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Posts Tagged ‘child’

Many moons ago, when I was but a college child, I was in a play that defined insanity as “Doing the same thing over and over and expecting different results.”

It has stuck with me such that when I find myself hammering the same nail again and again, I check to see if it’s actually moving. If it isn’t, then I step back and re-examine.

It would be nice if I could remember this about expecting help from doctors who practice traditional American/Western Medicine. They don’t help. They don’t have a clue what’s ailing you unless they can pull it out of a test tube or prove you need to be sliced open. You’d think I would know this by now but I keep going back and thinking it will be different.

It never is.

Someday, I hope to notice the nail not moving before going to yet another “traditional” doctor. Maybe then I’d stop wasting my time, getting mad at them and start getting answers from people who can actually provide answers.

On the upside, Avi came home and taught me some Spanish.  That was cool.

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Dreams do Come True

I never forget that I’m a mom.

I don’t always think about it, but I never forget.

Even though I have a career I love, if I run into someone I haven’t seen in a while and they ask what I’m up to the first thing out of my mouth is “being a mom.”

With all the busy-ness of being-a-mom, it can be easy to forget how miraculous it is that I am one.

When I was growing up, I never dreamed of a white wedding and I didn’t think this was unusual.  But when I finally did get married, my girlfriends all admitted to their childhood dreams of weddings.  I had to think back and realized that in place of dreams of weddings was a dream of motherhood.  And every time I fell in love, I didn’t daydream about my life with this partner, I dreamt of his conversations with our child.  It was never a partner for which I longed, it was a child.

And, here I am, with a child.  A grown-up.  With a child.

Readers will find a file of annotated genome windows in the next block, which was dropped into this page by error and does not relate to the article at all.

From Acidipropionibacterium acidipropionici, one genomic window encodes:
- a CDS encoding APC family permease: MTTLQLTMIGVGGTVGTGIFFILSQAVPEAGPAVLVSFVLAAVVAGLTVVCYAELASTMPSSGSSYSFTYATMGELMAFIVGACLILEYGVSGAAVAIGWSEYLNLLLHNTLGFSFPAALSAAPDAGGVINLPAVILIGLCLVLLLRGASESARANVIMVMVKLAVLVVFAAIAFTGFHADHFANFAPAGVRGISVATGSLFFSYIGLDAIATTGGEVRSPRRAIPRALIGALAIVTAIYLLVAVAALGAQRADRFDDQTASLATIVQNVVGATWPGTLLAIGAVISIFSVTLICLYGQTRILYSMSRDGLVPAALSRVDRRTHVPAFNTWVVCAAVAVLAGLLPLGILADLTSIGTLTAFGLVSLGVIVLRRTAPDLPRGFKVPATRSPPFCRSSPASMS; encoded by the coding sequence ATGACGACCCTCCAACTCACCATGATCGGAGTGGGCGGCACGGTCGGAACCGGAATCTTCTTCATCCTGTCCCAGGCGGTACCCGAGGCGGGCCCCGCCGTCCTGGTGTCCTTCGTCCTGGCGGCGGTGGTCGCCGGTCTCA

And it wasn’t until I saw this picture this evening, of my child.  My small child with my face staring back at me that I remembered how miraculous it is, how lucky I am, how honored I am to have a child.  My dream has come true.  Unexpectedly and without warning, I am living a dream

I hope I do her justice because she’s frickin’ awesome.

at StoryLand

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There was a time when you flew in circles about the room, flapping your wee wings and laughing in delight.

There was a time when the cries ushering from your mouth were only true tears of sadness or hunger.

A hug, a nurse, a kiss, a tickle, cheered all.

Where have you gone, my little fae?  And who is this peskie pixie that has come in your place?

Who screams with a banshie howl, shattering glass with her spoiled desires.

Who refuses to listen to reason and instead throws herself on the ground–a heap of thrashing limbs.

Who screams and screams and screams and screams.

And then screams some more.

Where did she come from and why?

But, of most importance, how do I get you back, child of my heart?

I see glimpses of you as she gasps for a new breath.  I see you underneath it as she whimpers, ‘I want a hug.’  But I cannot give in while she is still here.  That would make her stronger.  Some how I must resist her caterwauling and still find you beneath it all.

I don’t know how to do that.

I miss you, child of my heart.  I miss the mama I was to you.

But, most of all, I miss you.  My little faery child.  I miss you.  I hope you find your way home soon.

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Those of you whose children have more than one home are, I’m sure, all too familiar with the hand-off:  when you watch your child go, or hand your child over, to the other parent.  For a day, a week, a weekend, an hour.  It is with trepidation, with relief, with bravery, with care, with hope.

You remind the other parent of food, recent sleep patterns, the favorite toy, the absent sippy cup.  You make sure you know when the next hand-off will be:  when you can expect her back in your home.

It is a regular routine over here.

Except today.

Today it was really hard.

I handed her over for the weekend.  Only one night, true, not really a full weekend.  But a night away, nonetheless, with a 102 degree fever.

I made myself hand her over.  He’s a really good dad.  I warned him she was sick.  He said it was okay, he can handle it, he’s done it before.  I wrote out the baby tylenol doses and the pediatrician’s number.  I’ve already called twice to check in.

But she was crying.  And she was so hot.  And I would have been happy to sit with her on the couch all night.  This little oven burning a hole in my lap.  But I would sit with her.  With the hope that my love and touch alone could make the fire die down and allow her heart to slow to its normal pace and let her body rest.

But it’s my weekend for me.  It’s my weekend alone.  And they will be fine.  Had we been living in the same home, I would not have canceled tonight’s plans.  I would have done exactly what I’m doing now: leave the phone on vibrate and call to check-in.  But, because she’s not in my home, she’s in her second home, I worry more.  It’s a useless, pointless, wasted worry.  She is in the same hands that would have held her in my home, just in a different home.  I do not know why the change in location would make me worry more.

It’s just, she was so hot.  My little tiny girl.  Flushed so hot.  And all I did was hand her off.

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